Manual is the name of the group work that I participated in. Held in the fourth year studio, it was a weeklong interactive piece of work in which the audience was invited to join the dots of the walls of the studio. It consisted of an empty studio with four large white walls, three of them covered in three thousand dots and one written with the simple instruction of “Join the Dots”.

Indeterminacy is a key word in the understanding this work, and almost acted as a starting point in which the group began to decide what we wanted the work to be. Indeterminacy can be explained by not obeying the law of causality, causality being the relationship between cause and effect. In this work the cause was the three walls covered in dots and the invitation to the viewer to interact with it. The effect was the outcome of the audience’s interaction with it. The end result or the effect of the work was intentionally left out or our control.  It is a questioning of authorship, as a group we made a piece of work, to a certain point, by placing the dots on the wall and leaving multicoloured markers on a plinth in the hope that the audience would use them. We had intended that the audience would interact with the piece by actively making marks on the wall, but the outcome of what would happen was unknown. What was interesting about this project was the way in which people did interact with the work, it was undetermined whether people would take part or not, and it was also undetermined the kind of mark making the viewer would utilise.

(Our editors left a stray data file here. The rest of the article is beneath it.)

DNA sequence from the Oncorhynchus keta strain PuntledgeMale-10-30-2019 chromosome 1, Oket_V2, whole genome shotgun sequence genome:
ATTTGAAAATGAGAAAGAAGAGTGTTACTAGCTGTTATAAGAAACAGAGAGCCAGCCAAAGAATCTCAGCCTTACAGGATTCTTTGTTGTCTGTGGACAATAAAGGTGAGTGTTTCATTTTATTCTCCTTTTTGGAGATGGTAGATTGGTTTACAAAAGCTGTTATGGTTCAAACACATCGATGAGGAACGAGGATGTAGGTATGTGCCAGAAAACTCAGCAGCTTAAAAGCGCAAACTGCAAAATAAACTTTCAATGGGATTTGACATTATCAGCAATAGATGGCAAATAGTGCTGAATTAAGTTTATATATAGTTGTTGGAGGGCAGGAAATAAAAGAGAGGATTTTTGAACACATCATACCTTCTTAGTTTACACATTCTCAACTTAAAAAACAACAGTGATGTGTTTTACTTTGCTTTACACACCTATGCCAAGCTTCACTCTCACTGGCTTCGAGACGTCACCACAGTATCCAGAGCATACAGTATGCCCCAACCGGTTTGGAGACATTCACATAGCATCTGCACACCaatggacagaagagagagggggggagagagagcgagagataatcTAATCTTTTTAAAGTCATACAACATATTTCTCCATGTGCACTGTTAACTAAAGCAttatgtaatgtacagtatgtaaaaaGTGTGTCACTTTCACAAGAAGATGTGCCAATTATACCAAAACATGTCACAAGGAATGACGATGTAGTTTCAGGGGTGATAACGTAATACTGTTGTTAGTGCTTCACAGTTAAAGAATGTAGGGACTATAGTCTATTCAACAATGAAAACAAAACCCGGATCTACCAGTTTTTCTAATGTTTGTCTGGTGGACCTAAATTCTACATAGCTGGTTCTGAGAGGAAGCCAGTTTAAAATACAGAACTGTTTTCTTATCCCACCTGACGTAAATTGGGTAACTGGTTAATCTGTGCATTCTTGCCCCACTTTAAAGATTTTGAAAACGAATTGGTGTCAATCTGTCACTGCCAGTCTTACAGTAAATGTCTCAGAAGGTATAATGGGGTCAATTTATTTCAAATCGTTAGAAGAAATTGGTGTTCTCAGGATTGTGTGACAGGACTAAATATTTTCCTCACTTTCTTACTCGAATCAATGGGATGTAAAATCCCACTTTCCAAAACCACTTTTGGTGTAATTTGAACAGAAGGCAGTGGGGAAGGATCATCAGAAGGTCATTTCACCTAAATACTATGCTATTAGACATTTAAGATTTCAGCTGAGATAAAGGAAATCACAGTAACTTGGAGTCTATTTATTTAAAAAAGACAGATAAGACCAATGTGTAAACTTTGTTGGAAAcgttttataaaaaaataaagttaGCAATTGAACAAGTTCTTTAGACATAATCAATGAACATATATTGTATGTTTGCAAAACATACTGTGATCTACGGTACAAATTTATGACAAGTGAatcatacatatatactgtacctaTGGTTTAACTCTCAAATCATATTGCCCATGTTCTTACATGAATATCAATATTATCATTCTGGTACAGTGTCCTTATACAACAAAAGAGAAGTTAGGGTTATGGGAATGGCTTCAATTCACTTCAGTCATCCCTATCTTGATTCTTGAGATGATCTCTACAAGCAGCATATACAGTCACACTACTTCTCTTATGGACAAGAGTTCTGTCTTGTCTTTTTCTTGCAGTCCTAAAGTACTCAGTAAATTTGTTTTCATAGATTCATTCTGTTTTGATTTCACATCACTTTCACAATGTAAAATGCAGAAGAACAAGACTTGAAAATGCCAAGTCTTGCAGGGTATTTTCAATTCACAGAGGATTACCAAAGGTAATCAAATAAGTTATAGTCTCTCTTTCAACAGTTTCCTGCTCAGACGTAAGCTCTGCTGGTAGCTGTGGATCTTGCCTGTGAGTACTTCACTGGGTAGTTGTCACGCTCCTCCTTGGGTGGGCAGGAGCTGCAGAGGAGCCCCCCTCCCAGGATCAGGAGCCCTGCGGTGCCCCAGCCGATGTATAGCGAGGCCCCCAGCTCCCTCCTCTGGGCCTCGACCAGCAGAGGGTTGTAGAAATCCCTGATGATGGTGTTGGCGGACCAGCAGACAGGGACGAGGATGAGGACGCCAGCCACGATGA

An interesting aspect to this piece was its placement.  One vital element to the work was the environment in which it was contained and the question of how much effect this environment had on the actual work. Contained within four white walls of the studio, the space was transformed into a gallery space. If the dots were moved to a more public space, then the nature of the work would change and possibly not even be considered “a work of art” and perhaps it could have resembled a wall tagged with graffiti, or the walls of a public toilet where people doodle. So even though as a group we had decided that we were, in a sense, letting go or giving up control of the outcome of the piece, the placement of the work was the one other controlling aspect to it, aside from the instructions and placement of the black dots. Walking into a gallery space, or a white cube, one is very aware of the role of this space, it is a place where one goes to view art which requires a code of conduct within the gallery; the viewer generally remains quiet and observant. So the role of the gallery, in turn, almost acts as an instruction in itself, and negates the overall use of graffiti style mark making. The viewer becomes very aware of the environment and this is the case even more so as the studio and the audience or participants were being filmed, which in turn, brings to light an almost performative element to the work itself.